Zu ihrem Beitrag über das französische Label Akuphone in The Wire 454 stellt Rayya Badran Tracks aus dem Backkatalog des Labels in einer kommentierten Playlist zusammen.
Akuphone wurde 2015 in Paris von Fabrice Géry, alias Cheb Gero, gegründet. Der wachsende Katalog umfasst Wiederveröffentlichungen von traditioneller und Popmusik aus Südostasien sowie zeitgenössische elektronische Musik von Musikern aus der arabischen Welt, von denen einige mit der Musikgeschichte ihrer Region in elektronischen Kompositionen experimentieren. Bei einem so vielfältigen Katalog und einem Ohr, das auf Musiker eingestellt ist, deren Streifzüge durch vergangene und zukünftige Klänge ein so reichhaltiges musikalisches Terrain abdecken, wäre es müßig, nach einer guten Darstellung des „Sounds“ des Labels zu suchen. Dennoch ist der Katalog des Labels weit davon entfernt, ein Pastiche zu sein. Diese Auswahl umfasst vor allem aktuelle Veröffentlichungen und eine Wiederveröffentlichung, aber es gibt viel, worauf man sich bei diesem Label freuen kann, vor allem für diejenigen, die sich auf die Suche nach neuen und anderen Beziehungen zur Musikgeschichte der Welt machen.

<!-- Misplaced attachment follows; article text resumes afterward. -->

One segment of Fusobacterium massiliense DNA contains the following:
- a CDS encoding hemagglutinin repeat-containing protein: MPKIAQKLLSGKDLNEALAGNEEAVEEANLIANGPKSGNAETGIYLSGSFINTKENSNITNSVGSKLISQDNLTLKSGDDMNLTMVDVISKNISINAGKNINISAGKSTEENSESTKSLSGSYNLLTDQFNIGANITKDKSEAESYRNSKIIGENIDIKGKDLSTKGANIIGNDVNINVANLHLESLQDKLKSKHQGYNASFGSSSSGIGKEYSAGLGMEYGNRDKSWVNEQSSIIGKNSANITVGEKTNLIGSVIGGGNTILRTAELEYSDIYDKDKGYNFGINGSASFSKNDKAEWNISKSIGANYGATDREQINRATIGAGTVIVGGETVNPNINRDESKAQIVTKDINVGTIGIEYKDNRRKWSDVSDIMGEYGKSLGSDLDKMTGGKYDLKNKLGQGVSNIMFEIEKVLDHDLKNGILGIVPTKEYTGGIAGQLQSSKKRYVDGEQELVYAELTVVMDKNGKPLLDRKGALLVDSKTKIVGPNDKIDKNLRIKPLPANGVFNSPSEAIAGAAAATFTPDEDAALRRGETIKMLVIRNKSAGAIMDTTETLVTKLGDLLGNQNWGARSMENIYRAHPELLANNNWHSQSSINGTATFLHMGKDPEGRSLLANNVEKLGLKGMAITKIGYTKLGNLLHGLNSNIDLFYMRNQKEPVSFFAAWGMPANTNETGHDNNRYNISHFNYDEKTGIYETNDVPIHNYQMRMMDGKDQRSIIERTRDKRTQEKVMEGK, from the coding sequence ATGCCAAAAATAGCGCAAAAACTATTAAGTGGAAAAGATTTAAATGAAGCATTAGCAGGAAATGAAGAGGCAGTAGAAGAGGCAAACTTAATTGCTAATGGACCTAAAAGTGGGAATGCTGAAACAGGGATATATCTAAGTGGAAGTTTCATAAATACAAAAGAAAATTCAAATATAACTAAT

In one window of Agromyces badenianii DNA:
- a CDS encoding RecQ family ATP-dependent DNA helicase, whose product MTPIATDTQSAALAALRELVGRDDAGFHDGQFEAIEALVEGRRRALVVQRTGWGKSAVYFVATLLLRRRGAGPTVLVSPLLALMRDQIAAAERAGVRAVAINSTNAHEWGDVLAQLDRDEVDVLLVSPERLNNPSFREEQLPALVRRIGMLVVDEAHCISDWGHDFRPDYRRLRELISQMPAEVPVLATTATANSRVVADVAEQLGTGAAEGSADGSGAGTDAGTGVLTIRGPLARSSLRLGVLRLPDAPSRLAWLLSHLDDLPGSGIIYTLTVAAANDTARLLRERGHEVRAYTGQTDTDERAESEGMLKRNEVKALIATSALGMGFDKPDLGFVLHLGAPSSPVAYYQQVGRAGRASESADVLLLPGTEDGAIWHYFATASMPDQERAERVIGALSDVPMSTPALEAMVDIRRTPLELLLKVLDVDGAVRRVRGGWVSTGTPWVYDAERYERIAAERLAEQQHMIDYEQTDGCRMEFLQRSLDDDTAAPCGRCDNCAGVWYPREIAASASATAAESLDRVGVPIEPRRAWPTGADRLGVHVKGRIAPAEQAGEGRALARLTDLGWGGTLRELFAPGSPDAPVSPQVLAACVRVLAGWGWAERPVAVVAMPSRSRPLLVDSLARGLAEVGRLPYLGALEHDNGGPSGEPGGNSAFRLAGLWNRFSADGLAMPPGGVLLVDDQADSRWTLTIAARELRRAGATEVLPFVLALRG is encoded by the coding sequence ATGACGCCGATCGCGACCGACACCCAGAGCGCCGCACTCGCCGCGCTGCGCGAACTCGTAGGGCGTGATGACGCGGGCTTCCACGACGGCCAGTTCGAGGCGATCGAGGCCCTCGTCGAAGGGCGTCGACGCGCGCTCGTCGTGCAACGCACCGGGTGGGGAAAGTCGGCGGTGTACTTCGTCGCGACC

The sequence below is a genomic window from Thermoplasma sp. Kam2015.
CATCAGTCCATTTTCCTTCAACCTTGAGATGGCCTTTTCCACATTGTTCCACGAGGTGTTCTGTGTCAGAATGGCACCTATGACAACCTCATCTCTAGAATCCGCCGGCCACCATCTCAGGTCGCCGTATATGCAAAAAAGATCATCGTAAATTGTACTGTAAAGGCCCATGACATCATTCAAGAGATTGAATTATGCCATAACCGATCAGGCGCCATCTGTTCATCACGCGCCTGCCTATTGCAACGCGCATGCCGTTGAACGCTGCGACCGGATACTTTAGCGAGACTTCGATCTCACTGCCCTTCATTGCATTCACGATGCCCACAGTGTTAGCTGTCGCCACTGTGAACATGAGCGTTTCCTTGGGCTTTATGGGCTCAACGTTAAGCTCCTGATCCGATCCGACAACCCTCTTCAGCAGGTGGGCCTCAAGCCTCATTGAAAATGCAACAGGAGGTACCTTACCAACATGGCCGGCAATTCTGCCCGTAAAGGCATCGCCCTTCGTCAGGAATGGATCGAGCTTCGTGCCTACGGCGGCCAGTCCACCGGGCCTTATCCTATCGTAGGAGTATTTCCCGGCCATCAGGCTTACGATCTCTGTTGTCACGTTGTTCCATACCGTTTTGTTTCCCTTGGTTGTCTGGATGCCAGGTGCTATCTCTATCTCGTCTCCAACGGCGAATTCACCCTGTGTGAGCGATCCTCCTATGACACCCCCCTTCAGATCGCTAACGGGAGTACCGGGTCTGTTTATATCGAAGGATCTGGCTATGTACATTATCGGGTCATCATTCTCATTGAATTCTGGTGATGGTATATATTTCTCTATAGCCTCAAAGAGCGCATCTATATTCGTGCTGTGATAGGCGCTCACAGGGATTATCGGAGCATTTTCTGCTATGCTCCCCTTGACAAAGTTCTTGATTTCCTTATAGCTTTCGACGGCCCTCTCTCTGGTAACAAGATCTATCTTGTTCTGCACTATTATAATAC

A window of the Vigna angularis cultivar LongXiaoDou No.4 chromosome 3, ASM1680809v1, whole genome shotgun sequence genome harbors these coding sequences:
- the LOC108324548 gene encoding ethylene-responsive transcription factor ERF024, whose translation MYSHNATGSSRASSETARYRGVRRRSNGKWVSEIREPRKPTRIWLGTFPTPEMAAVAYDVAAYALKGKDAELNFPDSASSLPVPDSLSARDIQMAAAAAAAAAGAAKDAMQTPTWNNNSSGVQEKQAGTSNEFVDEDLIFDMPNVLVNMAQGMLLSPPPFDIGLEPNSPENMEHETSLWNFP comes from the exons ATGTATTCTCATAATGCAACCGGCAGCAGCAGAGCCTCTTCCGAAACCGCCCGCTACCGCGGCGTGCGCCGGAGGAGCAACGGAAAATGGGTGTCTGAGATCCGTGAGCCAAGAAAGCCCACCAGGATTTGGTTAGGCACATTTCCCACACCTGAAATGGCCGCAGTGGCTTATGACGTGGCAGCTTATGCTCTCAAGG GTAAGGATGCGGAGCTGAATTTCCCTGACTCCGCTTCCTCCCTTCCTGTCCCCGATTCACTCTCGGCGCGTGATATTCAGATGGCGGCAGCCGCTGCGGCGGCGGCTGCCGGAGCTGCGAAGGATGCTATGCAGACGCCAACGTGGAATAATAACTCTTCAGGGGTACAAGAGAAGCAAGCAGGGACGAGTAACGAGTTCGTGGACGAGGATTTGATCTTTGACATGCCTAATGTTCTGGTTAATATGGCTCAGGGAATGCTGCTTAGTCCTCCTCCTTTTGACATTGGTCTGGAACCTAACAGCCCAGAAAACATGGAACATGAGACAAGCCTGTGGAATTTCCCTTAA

My Jazz Child
“La Belle Dame”
Language is at the core of this album, inspired by Noam Chomsky’s concept of universal grammar, which, in brief, is a theory stipulating the dominance of the genetic component on the faculty of language. Damien Mingus of My Jazzy Child overlays utterances, singing and onomatopoeias delivered in several languages including French patois and Hindi with percussive and rhythmic instruments, often laced into electronic tracks. Such distinct languages overlap in “La Belle Dame”, which opens with a quirky instrumental rhythm section before different groups of voices take turns singing. The also alternates different people speaking in French patois and an addicting repetition of “cui-cui-cui”, the onomatopoeia for bird song in French, which is sung by a child.
ABADIR & Pie Are Squared
“Ana Bosa – Nur Al Hoda”